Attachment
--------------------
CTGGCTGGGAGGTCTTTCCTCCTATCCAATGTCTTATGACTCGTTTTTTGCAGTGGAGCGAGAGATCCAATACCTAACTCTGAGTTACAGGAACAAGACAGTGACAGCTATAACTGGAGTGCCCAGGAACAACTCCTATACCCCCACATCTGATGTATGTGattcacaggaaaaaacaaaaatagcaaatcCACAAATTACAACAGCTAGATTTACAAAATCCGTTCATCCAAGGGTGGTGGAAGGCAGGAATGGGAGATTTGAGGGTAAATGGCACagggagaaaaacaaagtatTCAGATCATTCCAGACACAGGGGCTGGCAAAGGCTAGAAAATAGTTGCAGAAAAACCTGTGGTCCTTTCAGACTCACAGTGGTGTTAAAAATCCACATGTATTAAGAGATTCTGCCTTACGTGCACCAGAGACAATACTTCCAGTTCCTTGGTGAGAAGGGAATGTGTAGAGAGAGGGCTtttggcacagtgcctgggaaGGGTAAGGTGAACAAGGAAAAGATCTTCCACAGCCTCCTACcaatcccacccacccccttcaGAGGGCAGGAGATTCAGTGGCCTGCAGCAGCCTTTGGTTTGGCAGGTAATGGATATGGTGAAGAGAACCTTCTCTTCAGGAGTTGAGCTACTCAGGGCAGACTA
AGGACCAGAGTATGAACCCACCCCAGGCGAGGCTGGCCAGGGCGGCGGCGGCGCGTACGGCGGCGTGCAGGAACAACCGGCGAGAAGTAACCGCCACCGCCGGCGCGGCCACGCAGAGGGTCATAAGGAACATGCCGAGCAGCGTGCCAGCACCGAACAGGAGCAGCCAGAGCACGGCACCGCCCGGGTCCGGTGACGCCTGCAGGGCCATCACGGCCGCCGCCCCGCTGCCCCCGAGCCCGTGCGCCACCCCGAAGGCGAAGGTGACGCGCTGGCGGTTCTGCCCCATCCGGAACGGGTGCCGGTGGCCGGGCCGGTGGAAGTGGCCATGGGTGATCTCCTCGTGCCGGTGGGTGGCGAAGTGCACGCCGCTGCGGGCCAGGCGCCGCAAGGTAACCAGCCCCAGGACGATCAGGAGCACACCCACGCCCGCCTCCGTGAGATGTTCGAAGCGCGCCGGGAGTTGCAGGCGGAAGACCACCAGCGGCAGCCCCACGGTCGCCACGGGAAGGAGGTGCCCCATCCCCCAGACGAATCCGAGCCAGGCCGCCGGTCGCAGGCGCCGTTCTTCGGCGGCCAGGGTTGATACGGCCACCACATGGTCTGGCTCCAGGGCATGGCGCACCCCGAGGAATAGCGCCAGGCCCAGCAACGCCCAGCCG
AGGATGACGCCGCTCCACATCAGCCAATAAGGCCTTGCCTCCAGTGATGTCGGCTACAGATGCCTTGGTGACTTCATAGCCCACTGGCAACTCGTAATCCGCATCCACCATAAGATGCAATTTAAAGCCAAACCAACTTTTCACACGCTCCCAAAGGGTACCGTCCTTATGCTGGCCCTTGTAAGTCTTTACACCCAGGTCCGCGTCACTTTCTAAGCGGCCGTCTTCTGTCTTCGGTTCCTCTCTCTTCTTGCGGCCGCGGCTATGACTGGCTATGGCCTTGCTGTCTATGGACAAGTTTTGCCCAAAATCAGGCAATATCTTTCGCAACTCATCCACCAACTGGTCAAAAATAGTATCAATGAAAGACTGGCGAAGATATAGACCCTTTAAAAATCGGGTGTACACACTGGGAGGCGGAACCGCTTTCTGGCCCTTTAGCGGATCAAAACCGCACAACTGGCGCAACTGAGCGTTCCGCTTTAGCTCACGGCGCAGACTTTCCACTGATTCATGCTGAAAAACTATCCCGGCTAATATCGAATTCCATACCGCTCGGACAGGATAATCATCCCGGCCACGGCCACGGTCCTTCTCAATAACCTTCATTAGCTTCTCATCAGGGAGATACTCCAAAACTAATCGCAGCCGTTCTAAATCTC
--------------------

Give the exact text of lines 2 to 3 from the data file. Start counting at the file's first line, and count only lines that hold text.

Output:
AGGACCAGAGTATGAACCCACCCCAGGCGAGGCTGGCCAGGGCGGCGGCGGCGCGTACGGCGGCGTGCAGGAACAACCGGCGAGAAGTAACCGCCACCGCCGGCGCGGCCACGCAGAGGGTCATAAGGAACATGCCGAGCAGCGTGCCAGCACCGAACAGGAGCAGCCAGAGCACGGCACCGCCCGGGTCCGGTGACGCCTGCAGGGCCATCACGGCCGCCGCCCCGCTGCCCCCGAGCCCGTGCGCCACCCCGAAGGCGAAGGTGACGCGCTGGCGGTTCTGCCCCATCCGGAACGGGTGCCGGTGGCCGGGCCGGTGGAAGTGGCCATGGGTGATCTCCTCGTGCCGGTGGGTGGCGAAGTGCACGCCGCTGCGGGCCAGGCGCCGCAAGGTAACCAGCCCCAGGACGATCAGGAGCACACCCACGCCCGCCTCCGTGAGATGTTCGAAGCGCGCCGGGAGTTGCAGGCGGAAGACCACCAGCGGCAGCCCCACGGTCGCCACGGGAAGGAGGTGCCCCATCCCCCAGACGAATCCGAGCCAGGCCGCCGGTCGCAGGCGCCGTTCTTCGGCGGCCAGGGTTGATACGGCCACCACATGGTCTGGCTCCAGGGCATGGCGCACCCCGAGGAATAGCGCCAGGCCCAGCAACGCCCAGCCG
AGGATGACGCCGCTCCACATCAGCCAATAAGGCCTTGCCTCCAGTGATGTCGGCTACAGATGCCTTGGTGACTTCATAGCCCACTGGCAACTCGTAATCCGCATCCACCATAAGATGCAATTTAAAGCCAAACCAACTTTTCACACGCTCCCAAAGGGTACCGTCCTTATGCTGGCCCTTGTAAGTCTTTACACCCAGGTCCGCGTCACTTTCTAAGCGGCCGTCTTCTGTCTTCGGTTCCTCTCTCTTCTTGCGGCCGCGGCTATGACTGGCTATGGCCTTGCTGTCTATGGACAAGTTTTGCCCAAAATCAGGCAATATCTTTCGCAACTCATCCACCAACTGGTCAAAAATAGTATCAATGAAAGACTGGCGAAGATATAGACCCTTTAAAAATCGGGTGTACACACTGGGAGGCGGAACCGCTTTCTGGCCCTTTAGCGGATCAAAACCGCACAACTGGCGCAACTGAGCGTTCCGCTTTAGCTCACGGCGCAGACTTTCCACTGATTCATGCTGAAAAACTATCCCGGCTAATATCGAATTCCATACCGCTCGGACAGGATAATCATCCCGGCCACGGCCACGGTCCTTCTCAATAACCTTCATTAGCTTCTCATCAGGGAGATACTCCAAAACTAATCGCAGCCGTTCTAAATCTC